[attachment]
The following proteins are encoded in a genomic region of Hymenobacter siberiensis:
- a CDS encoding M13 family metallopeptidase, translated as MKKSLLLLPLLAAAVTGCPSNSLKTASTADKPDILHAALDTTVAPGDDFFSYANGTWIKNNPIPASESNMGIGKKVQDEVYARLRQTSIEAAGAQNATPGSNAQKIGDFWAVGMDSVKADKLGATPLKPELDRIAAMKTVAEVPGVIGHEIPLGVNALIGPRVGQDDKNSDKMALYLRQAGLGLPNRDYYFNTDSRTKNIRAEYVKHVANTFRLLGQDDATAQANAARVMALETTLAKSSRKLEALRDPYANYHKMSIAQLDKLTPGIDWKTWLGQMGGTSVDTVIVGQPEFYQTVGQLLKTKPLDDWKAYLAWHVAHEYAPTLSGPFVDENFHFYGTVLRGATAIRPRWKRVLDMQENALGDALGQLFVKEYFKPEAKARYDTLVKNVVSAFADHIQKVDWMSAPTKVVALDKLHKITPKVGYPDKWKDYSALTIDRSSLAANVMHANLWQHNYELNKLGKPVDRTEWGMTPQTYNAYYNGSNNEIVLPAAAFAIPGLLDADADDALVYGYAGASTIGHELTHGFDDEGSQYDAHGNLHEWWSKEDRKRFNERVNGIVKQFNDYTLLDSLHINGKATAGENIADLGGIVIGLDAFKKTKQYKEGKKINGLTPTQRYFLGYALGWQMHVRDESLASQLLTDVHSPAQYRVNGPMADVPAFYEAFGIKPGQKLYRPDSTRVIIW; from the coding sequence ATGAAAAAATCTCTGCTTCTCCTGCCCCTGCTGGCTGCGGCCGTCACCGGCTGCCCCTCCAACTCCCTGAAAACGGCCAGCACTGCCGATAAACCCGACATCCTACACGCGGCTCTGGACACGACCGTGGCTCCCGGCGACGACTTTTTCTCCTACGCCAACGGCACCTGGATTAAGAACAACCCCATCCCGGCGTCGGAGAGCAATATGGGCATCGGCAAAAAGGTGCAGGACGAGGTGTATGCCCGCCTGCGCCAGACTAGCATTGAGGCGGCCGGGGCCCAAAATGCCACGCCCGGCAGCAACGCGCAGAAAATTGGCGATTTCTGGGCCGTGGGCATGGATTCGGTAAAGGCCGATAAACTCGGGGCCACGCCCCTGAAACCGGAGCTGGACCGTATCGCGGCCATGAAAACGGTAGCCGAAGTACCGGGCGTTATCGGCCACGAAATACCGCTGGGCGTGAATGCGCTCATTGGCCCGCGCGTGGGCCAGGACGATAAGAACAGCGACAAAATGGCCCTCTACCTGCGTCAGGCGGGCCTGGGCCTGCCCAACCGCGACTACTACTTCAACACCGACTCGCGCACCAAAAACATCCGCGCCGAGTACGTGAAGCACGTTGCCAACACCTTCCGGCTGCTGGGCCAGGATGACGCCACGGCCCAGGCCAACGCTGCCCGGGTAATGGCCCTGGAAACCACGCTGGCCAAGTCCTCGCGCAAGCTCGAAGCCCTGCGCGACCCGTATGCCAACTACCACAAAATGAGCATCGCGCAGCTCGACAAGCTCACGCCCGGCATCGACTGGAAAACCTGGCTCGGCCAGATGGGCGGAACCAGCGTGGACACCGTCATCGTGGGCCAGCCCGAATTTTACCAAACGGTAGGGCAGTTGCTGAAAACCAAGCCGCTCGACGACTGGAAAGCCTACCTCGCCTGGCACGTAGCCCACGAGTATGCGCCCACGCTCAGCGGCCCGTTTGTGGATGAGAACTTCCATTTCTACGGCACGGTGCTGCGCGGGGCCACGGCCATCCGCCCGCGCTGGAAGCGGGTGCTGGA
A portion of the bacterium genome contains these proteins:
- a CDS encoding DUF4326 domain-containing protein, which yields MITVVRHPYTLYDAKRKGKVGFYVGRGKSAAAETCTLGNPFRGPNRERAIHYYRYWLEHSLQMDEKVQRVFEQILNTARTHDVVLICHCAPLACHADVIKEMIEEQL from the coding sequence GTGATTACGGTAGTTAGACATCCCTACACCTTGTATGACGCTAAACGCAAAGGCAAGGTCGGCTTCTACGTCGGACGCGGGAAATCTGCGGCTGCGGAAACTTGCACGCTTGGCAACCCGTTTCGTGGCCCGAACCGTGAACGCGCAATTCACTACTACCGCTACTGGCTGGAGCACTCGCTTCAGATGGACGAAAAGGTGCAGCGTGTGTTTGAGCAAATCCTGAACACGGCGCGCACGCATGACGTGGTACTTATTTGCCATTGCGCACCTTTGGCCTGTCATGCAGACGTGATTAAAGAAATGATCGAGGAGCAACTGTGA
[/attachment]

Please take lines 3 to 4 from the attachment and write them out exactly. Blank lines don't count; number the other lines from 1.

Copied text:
A portion of the bacterium genome contains these proteins:
- a CDS encoding DUF4326 domain-containing protein, which yields MITVVRHPYTLYDAKRKGKVGFYVGRGKSAAAETCTLGNPFRGPNRERAIHYYRYWLEHSLQMDEKVQRVFEQILNTARTHDVVLICHCAPLACHADVIKEMIEEQL from the coding sequence GTGATTACGGTAGTTAGACATCCCTACACCTTGTATGACGCTAAACGCAAAGGCAAGGTCGGCTTCTACGTCGGACGCGGGAAATCTGCGGCTGCGGAAACTTGCACGCTTGGCAACCCGTTTCGTGGCCCGAACCGTGAACGCGCAATTCACTACTACCGCTACTGGCTGGAGCACTCGCTTCAGATGGACGAAAAGGTGCAGCGTGTGTTTGAGCAAATCCTGAACACGGCGCGCACGCATGACGTGGTACTTATTTGCCATTGCGCACCTTTGGCCTGTCATGCAGACGTGATTAAAGAAATGATCGAGGAGCAACTGTGA